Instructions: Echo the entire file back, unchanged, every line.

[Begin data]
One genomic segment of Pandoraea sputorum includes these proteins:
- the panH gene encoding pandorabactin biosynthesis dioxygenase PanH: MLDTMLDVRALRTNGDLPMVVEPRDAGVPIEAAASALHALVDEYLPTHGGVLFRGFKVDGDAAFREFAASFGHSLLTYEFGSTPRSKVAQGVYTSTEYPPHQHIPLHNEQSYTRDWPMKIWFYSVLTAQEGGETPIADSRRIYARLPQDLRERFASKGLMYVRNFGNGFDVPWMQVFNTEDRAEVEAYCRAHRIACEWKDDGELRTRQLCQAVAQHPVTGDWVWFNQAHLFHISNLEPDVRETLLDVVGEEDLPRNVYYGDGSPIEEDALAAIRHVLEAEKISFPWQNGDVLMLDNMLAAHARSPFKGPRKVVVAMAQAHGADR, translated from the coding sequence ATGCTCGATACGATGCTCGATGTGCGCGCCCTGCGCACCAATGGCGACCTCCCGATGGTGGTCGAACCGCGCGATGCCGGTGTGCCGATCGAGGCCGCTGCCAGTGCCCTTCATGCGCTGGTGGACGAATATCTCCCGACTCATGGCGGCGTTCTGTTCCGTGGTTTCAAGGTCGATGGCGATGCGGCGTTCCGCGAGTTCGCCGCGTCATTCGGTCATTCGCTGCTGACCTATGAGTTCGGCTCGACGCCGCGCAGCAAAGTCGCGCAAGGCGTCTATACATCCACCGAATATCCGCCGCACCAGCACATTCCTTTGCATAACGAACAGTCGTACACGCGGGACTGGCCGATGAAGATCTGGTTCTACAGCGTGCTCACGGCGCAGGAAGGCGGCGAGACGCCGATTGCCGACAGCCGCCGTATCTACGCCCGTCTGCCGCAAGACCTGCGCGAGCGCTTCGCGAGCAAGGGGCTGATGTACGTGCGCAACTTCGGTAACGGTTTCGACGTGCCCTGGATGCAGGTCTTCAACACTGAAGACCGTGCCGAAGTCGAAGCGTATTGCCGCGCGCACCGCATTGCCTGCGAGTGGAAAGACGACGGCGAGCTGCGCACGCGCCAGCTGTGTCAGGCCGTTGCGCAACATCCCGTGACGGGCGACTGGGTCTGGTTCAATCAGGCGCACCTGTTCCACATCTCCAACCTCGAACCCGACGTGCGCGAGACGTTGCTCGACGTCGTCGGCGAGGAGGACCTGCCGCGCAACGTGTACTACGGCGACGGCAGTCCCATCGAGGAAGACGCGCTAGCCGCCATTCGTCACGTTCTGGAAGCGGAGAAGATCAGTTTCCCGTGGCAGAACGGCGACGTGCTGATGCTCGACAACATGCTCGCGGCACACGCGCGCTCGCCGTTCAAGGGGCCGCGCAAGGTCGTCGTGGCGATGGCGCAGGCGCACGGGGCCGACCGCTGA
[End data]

One genomic segment of Pandoraea sputorum includes these proteins:
- the panH gene encoding pandorabactin biosynthesis dioxygenase PanH: MLDTMLDVRALRTNGDLPMVVEPRDAGVPIEAAASALHALVDEYLPTHGGVLFRGFKVDGDAAFREFAASFGHSLLTYEFGSTPRSKVAQGVYTSTEYPPHQHIPLHNEQSYTRDWPMKIWFYSVLTAQEGGETPIADSRRIYARLPQDLRERFASKGLMYVRNFGNGFDVPWMQVFNTEDRAEVEAYCRAHRIACEWKDDGELRTRQLCQAVAQHPVTGDWVWFNQAHLFHISNLEPDVRETLLDVVGEEDLPRNVYYGDGSPIEEDALAAIRHVLEAEKISFPWQNGDVLMLDNMLAAHARSPFKGPRKVVVAMAQAHGADR, translated from the coding sequence ATGCTCGATACGATGCTCGATGTGCGCGCCCTGCGCACCAATGGCGACCTCCCGATGGTGGTCGAACCGCGCGATGCCGGTGTGCCGATCGAGGCCGCTGCCAGTGCCCTTCATGCGCTGGTGGACGAATATCTCCCGACTCATGGCGGCGTTCTGTTCCGTGGTTTCAAGGTCGATGGCGATGCGGCGTTCCGCGAGTTCGCCGCGTCATTCGGTCATTCGCTGCTGACCTATGAGTTCGGCTCGACGCCGCGCAGCAAAGTCGCGCAAGGCGTCTATACATCCACCGAATATCCGCCGCACCAGCACATTCCTTTGCATAACGAACAGTCGTACACGCGGGACTGGCCGATGAAGATCTGGTTCTACAGCGTGCTCACGGCGCAGGAAGGCGGCGAGACGCCGATTGCCGACAGCCGCCGTATCTACGCCCGTCTGCCGCAAGACCTGCGCGAGCGCTTCGCGAGCAAGGGGCTGATGTACGTGCGCAACTTCGGTAACGGTTTCGACGTGCCCTGGATGCAGGTCTTCAACACTGAAGACCGTGCCGAAGTCGAAGCGTATTGCCGCGCGCACCGCATTGCCTGCGAGTGGAAAGACGACGGCGAGCTGCGCACGCGCCAGCTGTGTCAGGCCGTTGCGCAACATCCCGTGACGGGCGACTGGGTCTGGTTCAATCAGGCGCACCTGTTCCACATCTCCAACCTCGAACCCGACGTGCGCGAGACGTTGCTCGACGTCGTCGGCGAGGAGGACCTGCCGCGCAACGTGTACTACGGCGACGGCAGTCCCATCGAGGAAGACGCGCTAGCCGCCATTCGTCACGTTCTGGAAGCGGAGAAGATCAGTTTCCCGTGGCAGAACGGCGACGTGCTGATGCTCGACAACATGCTCGCGGCACACGCGCGCTCGCCGTTCAAGGGGCCGCGCAAGGTCGTCGTGGCGATGGCGCAGGCGCACGGGGCCGACCGCTGA